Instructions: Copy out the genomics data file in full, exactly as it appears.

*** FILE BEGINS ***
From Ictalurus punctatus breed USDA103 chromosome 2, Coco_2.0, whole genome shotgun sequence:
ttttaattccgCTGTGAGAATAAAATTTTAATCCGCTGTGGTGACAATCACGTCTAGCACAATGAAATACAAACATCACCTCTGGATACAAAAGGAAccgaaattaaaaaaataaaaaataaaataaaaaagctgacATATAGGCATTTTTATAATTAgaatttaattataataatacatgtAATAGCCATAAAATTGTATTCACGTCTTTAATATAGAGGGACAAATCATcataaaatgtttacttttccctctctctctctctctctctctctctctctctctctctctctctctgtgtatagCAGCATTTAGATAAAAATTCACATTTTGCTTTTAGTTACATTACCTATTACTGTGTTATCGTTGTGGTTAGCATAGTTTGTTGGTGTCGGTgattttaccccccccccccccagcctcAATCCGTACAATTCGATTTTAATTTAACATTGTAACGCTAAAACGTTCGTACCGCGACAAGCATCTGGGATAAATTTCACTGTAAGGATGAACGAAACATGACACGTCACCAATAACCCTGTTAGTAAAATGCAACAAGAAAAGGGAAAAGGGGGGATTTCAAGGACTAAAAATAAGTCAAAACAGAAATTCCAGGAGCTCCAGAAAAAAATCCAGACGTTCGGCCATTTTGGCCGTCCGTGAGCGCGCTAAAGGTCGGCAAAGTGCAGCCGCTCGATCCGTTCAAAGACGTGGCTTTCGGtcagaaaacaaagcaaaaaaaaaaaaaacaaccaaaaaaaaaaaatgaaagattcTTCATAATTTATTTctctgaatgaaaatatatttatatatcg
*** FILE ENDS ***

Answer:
From Ictalurus punctatus breed USDA103 chromosome 2, Coco_2.0, whole genome shotgun sequence:
ttttaattccgCTGTGAGAATAAAATTTTAATCCGCTGTGGTGACAATCACGTCTAGCACAATGAAATACAAACATCACCTCTGGATACAAAAGGAAccgaaattaaaaaaataaaaaataaaataaaaaagctgacATATAGGCATTTTTATAATTAgaatttaattataataatacatgtAATAGCCATAAAATTGTATTCACGTCTTTAATATAGAGGGACAAATCATcataaaatgtttacttttccctctctctctctctctctctctctctctctctctctctctctctctgtgtatagCAGCATTTAGATAAAAATTCACATTTTGCTTTTAGTTACATTACCTATTACTGTGTTATCGTTGTGGTTAGCATAGTTTGTTGGTGTCGGTgattttaccccccccccccccagcctcAATCCGTACAATTCGATTTTAATTTAACATTGTAACGCTAAAACGTTCGTACCGCGACAAGCATCTGGGATAAATTTCACTGTAAGGATGAACGAAACATGACACGTCACCAATAACCCTGTTAGTAAAATGCAACAAGAAAAGGGAAAAGGGGGGATTTCAAGGACTAAAAATAAGTCAAAACAGAAATTCCAGGAGCTCCAGAAAAAAATCCAGACGTTCGGCCATTTTGGCCGTCCGTGAGCGCGCTAAAGGTCGGCAAAGTGCAGCCGCTCGATCCGTTCAAAGACGTGGCTTTCGGtcagaaaacaaagcaaaaaaaaaaaaaacaaccaaaaaaaaaaaatgaaagattcTTCATAATTTATTTctctgaatgaaaatatatttatatatcg